But not, interestingly, Anna Karenina. Because you always have Kitty and Levin to feel happy about. They are "you," and you get to think of Anna and Vronsky as the "others." It does kill you when Vronsky's horse buys the farm, though.

Bovary, though, definitely.

Hugo Minor said...

Watership Down.

Also, two of Kundera's books - The Unbearable Lightness of Being, and Life is Elsewhere.

Dana said...

I seem to remember One Day in the Life of Ivan Denisovich as being particularly depressing. At the end the character realizes that even if he could get out of the labor camp, there probably wouldn't be anything left for him. It's pretty damn sad.

Katte said...

Serious weepers:
Charlette's Web
Flowers for Algernon
Bridge to Terebithia

Melancholy depressing afternoons:
The Unbearable Lightness of Being
The Hours

Dusty said...

It's not a classic (yet), but I always tell people that Ware's Jimmy Corrigan is the saddest novel they'll ever read.

Even the "lift" at the end bums me out. And yet I keep going back to that book....

Anonymous said...

YES, Jimmy Corrigan!!

Anonymous said...

And all the rest of Chris Ware too, for that matter, esp. the one where the mouse's head gets cut off.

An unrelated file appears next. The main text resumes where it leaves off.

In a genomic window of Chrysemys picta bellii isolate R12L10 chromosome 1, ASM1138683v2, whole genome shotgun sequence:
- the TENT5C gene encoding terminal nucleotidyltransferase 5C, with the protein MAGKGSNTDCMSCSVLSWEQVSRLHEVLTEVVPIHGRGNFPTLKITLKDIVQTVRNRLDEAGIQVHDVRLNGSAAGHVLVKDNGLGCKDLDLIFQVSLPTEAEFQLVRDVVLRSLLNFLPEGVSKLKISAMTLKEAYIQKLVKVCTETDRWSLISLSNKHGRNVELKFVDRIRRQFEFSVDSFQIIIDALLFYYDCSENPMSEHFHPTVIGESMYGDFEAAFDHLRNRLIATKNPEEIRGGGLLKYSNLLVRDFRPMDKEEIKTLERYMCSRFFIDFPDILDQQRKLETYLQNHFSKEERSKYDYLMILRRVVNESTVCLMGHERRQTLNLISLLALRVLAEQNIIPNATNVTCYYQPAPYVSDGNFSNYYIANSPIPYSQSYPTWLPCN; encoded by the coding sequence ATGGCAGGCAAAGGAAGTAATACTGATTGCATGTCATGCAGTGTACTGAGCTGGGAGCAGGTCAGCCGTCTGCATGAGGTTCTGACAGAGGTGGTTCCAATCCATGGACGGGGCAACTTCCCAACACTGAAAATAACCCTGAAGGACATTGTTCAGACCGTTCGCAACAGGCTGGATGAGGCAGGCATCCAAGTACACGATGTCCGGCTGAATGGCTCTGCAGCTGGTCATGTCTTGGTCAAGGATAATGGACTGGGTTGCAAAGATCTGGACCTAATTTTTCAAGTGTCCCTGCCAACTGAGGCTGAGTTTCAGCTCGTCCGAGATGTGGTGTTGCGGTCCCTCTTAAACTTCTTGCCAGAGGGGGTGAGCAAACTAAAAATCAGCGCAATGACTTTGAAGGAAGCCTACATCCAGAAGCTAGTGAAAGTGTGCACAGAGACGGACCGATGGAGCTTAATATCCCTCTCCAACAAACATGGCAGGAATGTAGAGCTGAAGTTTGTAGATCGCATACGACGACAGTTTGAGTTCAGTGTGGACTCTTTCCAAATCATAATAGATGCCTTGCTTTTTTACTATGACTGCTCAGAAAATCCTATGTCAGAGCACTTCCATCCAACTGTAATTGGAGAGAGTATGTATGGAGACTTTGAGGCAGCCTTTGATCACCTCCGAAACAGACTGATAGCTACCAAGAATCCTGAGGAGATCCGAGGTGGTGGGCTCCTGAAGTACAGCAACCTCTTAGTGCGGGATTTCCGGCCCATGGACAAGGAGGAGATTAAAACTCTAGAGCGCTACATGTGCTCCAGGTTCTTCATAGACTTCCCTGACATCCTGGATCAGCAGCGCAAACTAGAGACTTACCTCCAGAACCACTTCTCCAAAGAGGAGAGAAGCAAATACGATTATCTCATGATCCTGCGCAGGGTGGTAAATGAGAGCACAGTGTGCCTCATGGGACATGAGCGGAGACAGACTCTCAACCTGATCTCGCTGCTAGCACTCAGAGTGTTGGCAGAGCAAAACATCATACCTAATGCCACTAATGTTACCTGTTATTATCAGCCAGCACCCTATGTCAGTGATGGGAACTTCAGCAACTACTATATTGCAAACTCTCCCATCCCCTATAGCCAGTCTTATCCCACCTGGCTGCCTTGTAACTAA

Mark said...

They Came Like Swallows by William Maxwell.

Anonymous said...

Agree about Eugene Onegin. But since that one's gone, how about Edith Wharton's 'House of Mirth'

Anonymous said...

I don't know about saddest in the world -- but Remains of the Day really got to me. There's something about the narrator's distance from the truth, and the way you, the reader, know all about the things he can't bear to see, which he then, finally, sort of does see, except it's too late to do anything about them, that's just very effective in the sad department.

My children were horrified when Charlotte died. I felt terrible about that.

rmellis said...

Charlotte's Web is the one children's book I refused to read my kids. I hate crying while reading aloud! HATE it!

grumpy said...

Cancer Ward.

How many other books are sad starting with the title? And it just gets more depressing the longer you read.

Leaving Las Vegas is a close second.

sam and sharma said...

sophie's choice! and god, definitely I agree with jimmy corrigan. all of the acme novelty library. sad and beautiful, studies in loneliness.

ben said...

Where the Red Fern Grows. Hands down.

Anonymous said...

I second the Watership Down nomination. And for anyone who would like to bestow a good dose of pre-emptive grief and creepy guilt, try "I'll Love You Forever"- I'll hate it forever.

GFS3 said...

Here are some very sad books:

"The Remains of the Day"
"The History of Love"
"The Road"
"The Age of Innocence"

Also agree with "Where the Red Fern Grows" and "Flower for Algeron."

I also wept reading the Bush biography "Ambling into History," but for much different reasons.

Anonymous said...

i am definatly going with freak the mighty. it is the most saddest book in the world. another wwhich comes in a tie for second is so. b. it. and mick hart was here. these make me sob. another is also marley and me. those all made me cry.

Anonymous said...

Jude the Obscure (Thomas Hardy)

Summer (Edith Wharton)